The health of emerging pharmaceutical companies can be assessed, in part, by financing and partnership activity with larger companies, Richard Harrison, Chief Scientific Officer at Clarivate Analytics, told a DCAT Week ’17 audience in a session titled “Emerging Pharma: Market Overview, Project Management and CMC Readiness.”
The program focused on the specialized issues of emerging pharmaceutical and biopharmaceutical companies, an important customer base for suppliers and partnering source for larger companies.
Harrison briefed the audience on key developments in and expectations for the market. He addressed venture capital funding and initial public offerings (IPOs) in the sector and provided insight on large pharma companies’ interest in early-stage versus late-stage drug assets.
In 2016, the biotechnology sector raised $38 billion through public and private financing, Harrison told the group; 56% came from public offerings, 24% from private funding and 20% was financing of other public biotech firms and investments from corporate partners. Harrison said that the total amount of money raised is down about $30 billion from 2015. The number of IPOs on U.S. exchanges in 2016 totaled 30 companies, down from the 54 companies that went public in 2015. However, 2016 proved a good year for private companies with private financing deals in the U.S., Canada, the E.U. and Asia/Australia amounting to $8.62 billion in total.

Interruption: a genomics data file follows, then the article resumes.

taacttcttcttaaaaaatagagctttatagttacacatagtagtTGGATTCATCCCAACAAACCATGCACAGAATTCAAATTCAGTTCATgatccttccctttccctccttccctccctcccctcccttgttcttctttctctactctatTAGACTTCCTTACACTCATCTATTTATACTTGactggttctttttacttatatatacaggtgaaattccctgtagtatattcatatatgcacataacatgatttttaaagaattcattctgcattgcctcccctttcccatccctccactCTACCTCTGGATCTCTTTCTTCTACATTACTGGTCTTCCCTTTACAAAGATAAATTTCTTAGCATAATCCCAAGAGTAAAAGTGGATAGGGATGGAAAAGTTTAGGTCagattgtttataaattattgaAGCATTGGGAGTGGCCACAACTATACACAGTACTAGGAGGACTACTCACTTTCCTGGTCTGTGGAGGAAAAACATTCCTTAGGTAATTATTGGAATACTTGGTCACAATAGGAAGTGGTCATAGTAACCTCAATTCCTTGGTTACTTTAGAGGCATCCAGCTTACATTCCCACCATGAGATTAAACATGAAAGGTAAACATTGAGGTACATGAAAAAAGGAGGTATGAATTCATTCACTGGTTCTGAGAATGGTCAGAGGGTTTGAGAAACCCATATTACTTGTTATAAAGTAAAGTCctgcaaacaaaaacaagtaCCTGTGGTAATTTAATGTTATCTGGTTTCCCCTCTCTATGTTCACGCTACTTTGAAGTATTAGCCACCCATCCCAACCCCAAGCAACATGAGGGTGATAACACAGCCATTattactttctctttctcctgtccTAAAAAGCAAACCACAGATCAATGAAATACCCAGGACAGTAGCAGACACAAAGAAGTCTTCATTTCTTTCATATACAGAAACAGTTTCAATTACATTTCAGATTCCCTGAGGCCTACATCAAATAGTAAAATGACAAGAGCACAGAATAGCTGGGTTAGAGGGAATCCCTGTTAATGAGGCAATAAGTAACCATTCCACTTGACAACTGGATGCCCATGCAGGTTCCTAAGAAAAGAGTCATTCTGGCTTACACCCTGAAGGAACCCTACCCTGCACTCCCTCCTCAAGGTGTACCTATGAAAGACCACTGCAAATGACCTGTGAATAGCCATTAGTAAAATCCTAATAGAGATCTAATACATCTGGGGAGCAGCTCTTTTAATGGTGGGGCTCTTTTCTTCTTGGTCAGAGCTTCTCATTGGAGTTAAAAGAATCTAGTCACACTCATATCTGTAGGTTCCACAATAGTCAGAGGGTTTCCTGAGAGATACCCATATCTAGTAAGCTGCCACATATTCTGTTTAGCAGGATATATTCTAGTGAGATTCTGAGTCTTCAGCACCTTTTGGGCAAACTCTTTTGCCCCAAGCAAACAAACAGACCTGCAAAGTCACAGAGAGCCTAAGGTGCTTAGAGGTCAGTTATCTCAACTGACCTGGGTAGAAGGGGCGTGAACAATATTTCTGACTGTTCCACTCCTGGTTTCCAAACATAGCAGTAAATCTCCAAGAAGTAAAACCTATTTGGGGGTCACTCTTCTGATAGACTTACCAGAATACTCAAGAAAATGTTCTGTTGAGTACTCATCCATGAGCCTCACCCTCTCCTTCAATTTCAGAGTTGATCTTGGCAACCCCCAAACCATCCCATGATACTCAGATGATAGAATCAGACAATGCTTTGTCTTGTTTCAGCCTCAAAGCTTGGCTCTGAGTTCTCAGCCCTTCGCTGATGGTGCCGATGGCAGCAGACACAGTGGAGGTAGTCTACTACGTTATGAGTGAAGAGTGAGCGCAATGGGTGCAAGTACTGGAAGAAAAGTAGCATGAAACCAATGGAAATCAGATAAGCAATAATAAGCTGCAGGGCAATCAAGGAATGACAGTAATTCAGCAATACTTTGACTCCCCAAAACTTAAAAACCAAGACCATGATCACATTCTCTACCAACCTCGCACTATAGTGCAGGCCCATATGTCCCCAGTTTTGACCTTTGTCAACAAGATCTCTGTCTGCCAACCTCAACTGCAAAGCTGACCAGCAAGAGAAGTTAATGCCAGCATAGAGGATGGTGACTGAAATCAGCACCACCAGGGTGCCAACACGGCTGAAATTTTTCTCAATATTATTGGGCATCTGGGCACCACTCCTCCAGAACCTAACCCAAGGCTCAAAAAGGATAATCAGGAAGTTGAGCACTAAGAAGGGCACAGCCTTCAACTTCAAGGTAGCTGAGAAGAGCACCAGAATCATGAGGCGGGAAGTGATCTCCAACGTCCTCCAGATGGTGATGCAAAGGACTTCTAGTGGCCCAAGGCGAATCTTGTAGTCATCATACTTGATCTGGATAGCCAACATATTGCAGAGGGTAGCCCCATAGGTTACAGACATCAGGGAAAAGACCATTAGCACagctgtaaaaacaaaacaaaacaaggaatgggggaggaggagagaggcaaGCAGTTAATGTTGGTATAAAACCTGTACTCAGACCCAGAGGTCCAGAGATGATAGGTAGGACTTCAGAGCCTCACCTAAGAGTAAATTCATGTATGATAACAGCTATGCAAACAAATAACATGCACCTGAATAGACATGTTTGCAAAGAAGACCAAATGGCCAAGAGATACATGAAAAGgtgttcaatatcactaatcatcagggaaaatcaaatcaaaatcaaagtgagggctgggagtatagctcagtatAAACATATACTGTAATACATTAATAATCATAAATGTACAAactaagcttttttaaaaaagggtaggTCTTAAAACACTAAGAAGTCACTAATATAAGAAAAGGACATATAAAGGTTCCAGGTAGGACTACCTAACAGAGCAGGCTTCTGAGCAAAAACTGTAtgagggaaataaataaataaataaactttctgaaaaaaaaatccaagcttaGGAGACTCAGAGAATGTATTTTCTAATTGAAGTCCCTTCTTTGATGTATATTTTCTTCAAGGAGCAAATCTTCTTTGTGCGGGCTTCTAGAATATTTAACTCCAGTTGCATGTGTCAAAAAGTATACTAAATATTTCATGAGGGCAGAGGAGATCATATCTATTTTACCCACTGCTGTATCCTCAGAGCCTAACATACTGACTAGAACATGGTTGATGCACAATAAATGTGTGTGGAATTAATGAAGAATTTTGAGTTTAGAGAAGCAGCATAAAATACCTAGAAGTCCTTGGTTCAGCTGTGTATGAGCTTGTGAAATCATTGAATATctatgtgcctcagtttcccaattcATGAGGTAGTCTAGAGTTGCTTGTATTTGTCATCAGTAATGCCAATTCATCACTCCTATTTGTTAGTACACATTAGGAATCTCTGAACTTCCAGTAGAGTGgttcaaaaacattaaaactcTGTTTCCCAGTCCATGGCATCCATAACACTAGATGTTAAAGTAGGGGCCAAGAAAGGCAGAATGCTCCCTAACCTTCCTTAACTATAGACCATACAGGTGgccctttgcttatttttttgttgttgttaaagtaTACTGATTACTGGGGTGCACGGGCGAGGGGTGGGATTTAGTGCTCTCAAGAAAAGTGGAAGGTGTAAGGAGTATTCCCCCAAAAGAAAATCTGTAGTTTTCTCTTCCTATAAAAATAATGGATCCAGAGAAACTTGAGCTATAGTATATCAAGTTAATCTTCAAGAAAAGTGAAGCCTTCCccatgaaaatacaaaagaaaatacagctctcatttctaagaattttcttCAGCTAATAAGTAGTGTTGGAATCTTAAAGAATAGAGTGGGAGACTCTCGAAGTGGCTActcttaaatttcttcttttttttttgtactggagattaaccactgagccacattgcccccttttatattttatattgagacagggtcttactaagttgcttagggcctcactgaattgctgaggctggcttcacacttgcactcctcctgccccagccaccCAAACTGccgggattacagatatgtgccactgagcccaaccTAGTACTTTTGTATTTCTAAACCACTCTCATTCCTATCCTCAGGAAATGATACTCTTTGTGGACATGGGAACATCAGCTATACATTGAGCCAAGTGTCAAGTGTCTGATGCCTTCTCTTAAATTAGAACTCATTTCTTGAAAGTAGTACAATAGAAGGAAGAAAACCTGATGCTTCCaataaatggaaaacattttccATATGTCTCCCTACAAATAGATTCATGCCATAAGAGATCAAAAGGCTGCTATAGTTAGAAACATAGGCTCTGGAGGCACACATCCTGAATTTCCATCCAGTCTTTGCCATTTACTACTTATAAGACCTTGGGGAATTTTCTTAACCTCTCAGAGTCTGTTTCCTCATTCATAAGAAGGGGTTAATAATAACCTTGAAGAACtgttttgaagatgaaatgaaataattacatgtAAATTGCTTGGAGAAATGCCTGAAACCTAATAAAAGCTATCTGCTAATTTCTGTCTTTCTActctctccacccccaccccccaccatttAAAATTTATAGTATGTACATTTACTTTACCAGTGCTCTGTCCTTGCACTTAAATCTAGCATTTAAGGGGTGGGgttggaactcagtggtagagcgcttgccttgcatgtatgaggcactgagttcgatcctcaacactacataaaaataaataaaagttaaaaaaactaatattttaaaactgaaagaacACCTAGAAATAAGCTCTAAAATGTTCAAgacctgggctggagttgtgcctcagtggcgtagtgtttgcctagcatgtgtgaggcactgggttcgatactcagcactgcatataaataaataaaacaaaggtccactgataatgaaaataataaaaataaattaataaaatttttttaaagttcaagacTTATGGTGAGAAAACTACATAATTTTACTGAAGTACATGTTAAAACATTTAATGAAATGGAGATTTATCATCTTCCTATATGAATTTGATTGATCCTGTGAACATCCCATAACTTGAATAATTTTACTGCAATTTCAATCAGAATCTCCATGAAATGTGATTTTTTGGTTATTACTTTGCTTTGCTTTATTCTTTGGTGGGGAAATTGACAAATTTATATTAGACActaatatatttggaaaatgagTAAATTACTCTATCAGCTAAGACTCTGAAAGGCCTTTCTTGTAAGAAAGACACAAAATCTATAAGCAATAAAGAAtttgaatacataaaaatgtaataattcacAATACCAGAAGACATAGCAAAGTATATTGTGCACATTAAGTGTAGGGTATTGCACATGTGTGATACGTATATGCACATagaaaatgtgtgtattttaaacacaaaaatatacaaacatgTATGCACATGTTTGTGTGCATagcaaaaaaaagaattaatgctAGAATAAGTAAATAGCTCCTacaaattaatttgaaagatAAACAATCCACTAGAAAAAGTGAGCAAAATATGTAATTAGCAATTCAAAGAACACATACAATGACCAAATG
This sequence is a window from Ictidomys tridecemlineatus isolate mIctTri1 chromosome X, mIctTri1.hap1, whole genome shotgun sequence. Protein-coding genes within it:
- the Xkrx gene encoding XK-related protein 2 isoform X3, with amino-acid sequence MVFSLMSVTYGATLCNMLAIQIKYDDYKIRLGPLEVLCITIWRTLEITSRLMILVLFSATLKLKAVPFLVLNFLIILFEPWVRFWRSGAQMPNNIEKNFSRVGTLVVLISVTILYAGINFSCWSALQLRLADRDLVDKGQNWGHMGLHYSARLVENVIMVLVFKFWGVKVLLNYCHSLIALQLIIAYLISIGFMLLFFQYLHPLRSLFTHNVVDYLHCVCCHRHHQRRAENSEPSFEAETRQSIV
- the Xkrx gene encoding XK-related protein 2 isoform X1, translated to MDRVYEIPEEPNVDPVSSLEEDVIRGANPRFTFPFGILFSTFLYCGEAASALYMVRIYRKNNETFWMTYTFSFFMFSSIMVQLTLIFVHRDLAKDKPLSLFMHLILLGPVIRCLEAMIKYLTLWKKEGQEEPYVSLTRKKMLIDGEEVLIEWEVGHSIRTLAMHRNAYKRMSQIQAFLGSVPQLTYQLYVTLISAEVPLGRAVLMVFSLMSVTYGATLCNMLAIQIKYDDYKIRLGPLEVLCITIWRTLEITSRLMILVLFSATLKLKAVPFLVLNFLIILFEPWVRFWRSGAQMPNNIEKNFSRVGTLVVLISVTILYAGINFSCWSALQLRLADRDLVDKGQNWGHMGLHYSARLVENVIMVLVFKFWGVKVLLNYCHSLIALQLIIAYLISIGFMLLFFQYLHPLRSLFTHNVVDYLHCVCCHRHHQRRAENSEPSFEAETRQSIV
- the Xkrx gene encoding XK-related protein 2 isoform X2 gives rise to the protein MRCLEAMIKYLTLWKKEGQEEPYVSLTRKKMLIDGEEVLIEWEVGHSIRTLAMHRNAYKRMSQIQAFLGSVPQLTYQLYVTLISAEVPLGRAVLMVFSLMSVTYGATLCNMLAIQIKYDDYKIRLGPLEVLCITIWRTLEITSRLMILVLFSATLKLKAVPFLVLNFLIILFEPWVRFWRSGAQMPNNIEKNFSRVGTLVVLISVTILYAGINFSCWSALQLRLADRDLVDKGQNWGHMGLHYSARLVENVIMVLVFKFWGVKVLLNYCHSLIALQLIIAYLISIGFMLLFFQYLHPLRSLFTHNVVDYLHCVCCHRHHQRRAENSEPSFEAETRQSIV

Harrison said hope for the biopharma sector in 2017 lies in advancing drugs through development and increasing value along the way. Meanwhile, he said, some analysts say it may be easier to raise funding through public markets.
Over the past five years the nature of M&A activity has evolved. In 2012, almost half of M&A (49%) involved an approved product. Jump to 2016 and that percentage is down to 19%, Harrison said. Most M&A in 2016 involved products in early/preclinical stages (24%) or clinical stages (58%). Harrison noted that in 2016 many large pharma companies were looking at one or two therapeutic areas, mainly oncology and cardiovascular.
Deals in the overall life sciences industry totaled $273 billion in value comprised from 4,003 deals made in 2016. The types of deals were broken down by mergers and acquisitions (58%), licensing and joint venture (29%), asset purchases (8%) and other (5%). Harrison highlighted the fact that there were no mega mergers in 2016 and suggested the tax inversions stopped by the change in the U.S. Treasury Department rules, uncertainty with the U.S. election and the U.K.’s “Brexit” vote may have been factors. However, now that the results from the campaigns are in, Harrison said we may see some big deals on the horizon in 2017.
The Drug, Chemical & Associated Technologies Association (DCAT) organized DCAT Week ’17 in March, the gathering’s 127th edition. DCAT is a not-for-profit, member- supported, global business development association. Its membership integrates both innovator and generic drug manufacturers and suppliers of ingredients, development and manufacturing services, and related technologies.
Download Richard Harrison’s DCAT Week ’17 slide presentation, “Emerging Pharma: Market Overview, Project Management and CMC Readiness.”
For insight into the global generics and API manufacturing market, read a new whitepaper examining challenges, industry responses, and future outlook: “The Changing Dynamics of Global API Manufacturing.”
Attending DCAT Sharp Sourcing June 27 in New Brunswick? Don’t miss “API Market Outlook (Supply & Demand)” with Kate Kuhrt, Head of Go To Market – Life Sciences at Clarivate Analytics, examining the latest global market data and trends on demand supply for active pharmaceutical ingredients (small molecules and biologics) for innovator and generic drugs for developed and emerging markets. Learn more.